Now Moody’s has put the UK’s sovereign credit rating on negative watch, it means a downgrade is in sight. The UK government puts great store by the opinions of credit rating agencies. But recent experience suggests that an actual downgrade should have little financial significance. France and the US lost their triple A ratings without too much damage to their finances.
The reputational crisis of Credit Rating Agencies (CRAs) is ongoing and is putting into question whether CRAs are playing a credible role in Eurozone financial markets. The current Eurozone crisis supports the proposition of scepticism on the credibility of CRAs which did not properly disclose risks and thus contributed to pushing the global financial system to the verge of collapse. Politicians across the European Union have called for restrictions on the role of CRAs in rating sovereign debt and for increased regulation of CRAs.
In the US the credit rating agencies have been hiding behind the First Amendment. Their legal argument is that they cannot be held accountable because they are merely issuing “opinions”. However, this defence is breaking down and not valid outside the US in any case. Calls are increasing for mechanisms to hold CRAs accountable.
Experience during the financial crisis has heightened concerns that CRAs decisions may be subject to conflicts of interest. Since rating agency revenues are predominantly driven by rating fees earned from issuers, there is a concern that CRAs devote disproportionate resources to chasing new business and rating new products, rather than on improving their analysis of existing instruments. Furthermore, the revenue incentives of a CRA are such that ratings may be biased upwards (inflated) so as to meet an issuer’s expectations and thereby gain or keep their business.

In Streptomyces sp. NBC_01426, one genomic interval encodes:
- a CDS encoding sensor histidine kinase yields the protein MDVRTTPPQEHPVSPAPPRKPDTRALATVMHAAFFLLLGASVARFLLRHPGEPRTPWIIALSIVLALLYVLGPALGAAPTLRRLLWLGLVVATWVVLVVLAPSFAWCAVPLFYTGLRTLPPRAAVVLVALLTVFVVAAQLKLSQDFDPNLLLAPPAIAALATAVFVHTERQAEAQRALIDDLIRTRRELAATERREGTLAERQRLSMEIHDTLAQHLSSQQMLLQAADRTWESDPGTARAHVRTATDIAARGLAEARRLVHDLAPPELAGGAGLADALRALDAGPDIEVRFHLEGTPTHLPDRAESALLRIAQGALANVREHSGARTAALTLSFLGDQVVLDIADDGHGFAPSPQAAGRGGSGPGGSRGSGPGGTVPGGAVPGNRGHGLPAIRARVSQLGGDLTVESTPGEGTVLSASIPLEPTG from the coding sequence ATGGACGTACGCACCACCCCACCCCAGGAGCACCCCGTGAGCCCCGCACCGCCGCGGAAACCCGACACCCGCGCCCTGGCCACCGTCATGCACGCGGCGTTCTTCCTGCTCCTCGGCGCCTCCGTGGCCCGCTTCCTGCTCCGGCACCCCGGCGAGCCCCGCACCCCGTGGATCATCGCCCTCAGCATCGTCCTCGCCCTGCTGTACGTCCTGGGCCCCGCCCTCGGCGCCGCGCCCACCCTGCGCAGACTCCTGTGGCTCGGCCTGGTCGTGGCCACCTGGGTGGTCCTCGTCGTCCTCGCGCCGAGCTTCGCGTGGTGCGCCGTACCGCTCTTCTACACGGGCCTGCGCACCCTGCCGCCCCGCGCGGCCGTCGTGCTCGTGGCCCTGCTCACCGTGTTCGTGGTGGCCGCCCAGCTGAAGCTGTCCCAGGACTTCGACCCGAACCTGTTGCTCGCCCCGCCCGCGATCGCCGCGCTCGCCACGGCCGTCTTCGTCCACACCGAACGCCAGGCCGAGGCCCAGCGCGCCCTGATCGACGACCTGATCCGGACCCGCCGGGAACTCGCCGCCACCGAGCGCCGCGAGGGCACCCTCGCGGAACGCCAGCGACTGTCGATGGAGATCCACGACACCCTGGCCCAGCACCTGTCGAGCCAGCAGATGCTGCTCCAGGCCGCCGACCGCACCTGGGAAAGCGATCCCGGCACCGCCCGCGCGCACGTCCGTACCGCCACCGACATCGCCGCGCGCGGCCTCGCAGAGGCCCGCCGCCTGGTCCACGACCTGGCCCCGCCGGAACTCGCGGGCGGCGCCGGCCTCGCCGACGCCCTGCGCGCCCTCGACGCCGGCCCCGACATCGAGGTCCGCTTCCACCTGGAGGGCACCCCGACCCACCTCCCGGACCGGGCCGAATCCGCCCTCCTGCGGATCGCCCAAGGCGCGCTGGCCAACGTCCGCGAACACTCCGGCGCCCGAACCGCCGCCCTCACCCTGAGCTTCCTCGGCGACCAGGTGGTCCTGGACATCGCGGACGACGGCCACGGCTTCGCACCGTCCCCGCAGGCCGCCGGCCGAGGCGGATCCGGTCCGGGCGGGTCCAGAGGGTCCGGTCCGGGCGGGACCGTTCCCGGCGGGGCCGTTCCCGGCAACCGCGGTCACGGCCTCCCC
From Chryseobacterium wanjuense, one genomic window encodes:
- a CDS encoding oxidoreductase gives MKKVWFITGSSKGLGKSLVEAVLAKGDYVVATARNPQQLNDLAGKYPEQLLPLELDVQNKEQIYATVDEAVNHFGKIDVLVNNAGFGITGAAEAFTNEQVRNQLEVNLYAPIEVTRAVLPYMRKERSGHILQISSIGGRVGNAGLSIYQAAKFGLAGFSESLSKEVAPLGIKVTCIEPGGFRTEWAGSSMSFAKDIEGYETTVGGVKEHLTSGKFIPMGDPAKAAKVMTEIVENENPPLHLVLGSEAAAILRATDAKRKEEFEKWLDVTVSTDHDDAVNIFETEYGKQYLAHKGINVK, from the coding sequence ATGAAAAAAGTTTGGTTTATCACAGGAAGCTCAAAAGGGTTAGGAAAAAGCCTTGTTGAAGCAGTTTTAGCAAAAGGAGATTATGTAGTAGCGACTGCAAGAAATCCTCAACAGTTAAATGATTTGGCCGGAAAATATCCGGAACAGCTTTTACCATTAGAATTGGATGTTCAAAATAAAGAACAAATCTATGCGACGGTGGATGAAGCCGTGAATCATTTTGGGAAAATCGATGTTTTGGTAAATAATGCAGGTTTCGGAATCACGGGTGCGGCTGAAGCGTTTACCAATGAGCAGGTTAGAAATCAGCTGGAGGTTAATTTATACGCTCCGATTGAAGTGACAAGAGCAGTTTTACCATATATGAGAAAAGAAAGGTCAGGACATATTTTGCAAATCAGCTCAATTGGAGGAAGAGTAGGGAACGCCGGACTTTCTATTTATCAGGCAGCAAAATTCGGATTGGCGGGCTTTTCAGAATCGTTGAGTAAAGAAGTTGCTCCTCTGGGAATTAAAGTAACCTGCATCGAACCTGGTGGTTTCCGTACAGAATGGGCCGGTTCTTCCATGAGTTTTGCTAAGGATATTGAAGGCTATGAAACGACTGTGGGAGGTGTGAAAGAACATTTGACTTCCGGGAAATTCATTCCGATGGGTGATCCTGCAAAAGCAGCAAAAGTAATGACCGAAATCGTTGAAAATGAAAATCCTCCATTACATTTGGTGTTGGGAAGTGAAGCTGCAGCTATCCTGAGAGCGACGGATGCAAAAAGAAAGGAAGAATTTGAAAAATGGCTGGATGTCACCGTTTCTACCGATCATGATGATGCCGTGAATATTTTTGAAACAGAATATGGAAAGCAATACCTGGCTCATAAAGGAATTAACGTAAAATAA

The operational rigour of the CRAs is also in question. Standard & Poor’s, for example, caused a major upset with its recent erroneous downgrade of France. The agency’s notification went out on 10 November 2011 just before 4pm Paris time when the European markets were still open. Its “opinion” thrust a knife into “containment”. The yield for France’s 10-year bond jumped 25 basis points to 3.48% and the spread between 10-year French and German bonds hit 1.7%, a Euro-era record. Standard & Poor’s waited two hours to issue a correction, after the European markets had closed; it issued a terse, 65-word ‘clarification’. “As a result of a technical error …. We are investigating the cause of the error,” it said in a non-apology to a furious French government.
Mark Froeba, who was a senior vice president at the time he left Moody’s after 10 years of employment, testified before the US Federal Crisis Inquiry Commission on 2 June 2010. “When I joined Moody’s in late 1997, an analyst’s worst fear was that he would contribute to the assignment of a rating that was wrong, damage Moody’s reputation for getting the answer right, and lose his job as a result. When I left Moody’s [in 2007], an analyst’s worst fear was that he would do something that would allow him to be singled out for jeopardizing Moody’s market share, for impairing Moody’s revenue, or for damaging Moody’s relationships with its clients, and lose his job as a result.”